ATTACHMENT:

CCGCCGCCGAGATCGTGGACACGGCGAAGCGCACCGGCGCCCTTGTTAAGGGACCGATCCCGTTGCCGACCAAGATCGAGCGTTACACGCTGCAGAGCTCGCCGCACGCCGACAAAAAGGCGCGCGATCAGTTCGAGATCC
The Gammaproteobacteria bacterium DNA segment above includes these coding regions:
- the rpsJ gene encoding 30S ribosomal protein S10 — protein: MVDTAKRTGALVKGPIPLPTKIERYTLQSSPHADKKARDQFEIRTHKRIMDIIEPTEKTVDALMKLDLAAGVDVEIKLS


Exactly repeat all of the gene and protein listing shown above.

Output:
CCGCCGCCGAGATCGTGGACACGGCGAAGCGCACCGGCGCCCTTGTTAAGGGACCGATCCCGTTGCCGACCAAGATCGAGCGTTACACGCTGCAGAGCTCGCCGCACGCCGACAAAAAGGCGCGCGATCAGTTCGAGATCC
The Gammaproteobacteria bacterium DNA segment above includes these coding regions:
- the rpsJ gene encoding 30S ribosomal protein S10 — protein: MVDTAKRTGALVKGPIPLPTKIERYTLQSSPHADKKARDQFEIRTHKRIMDIIEPTEKTVDALMKLDLAAGVDVEIKLS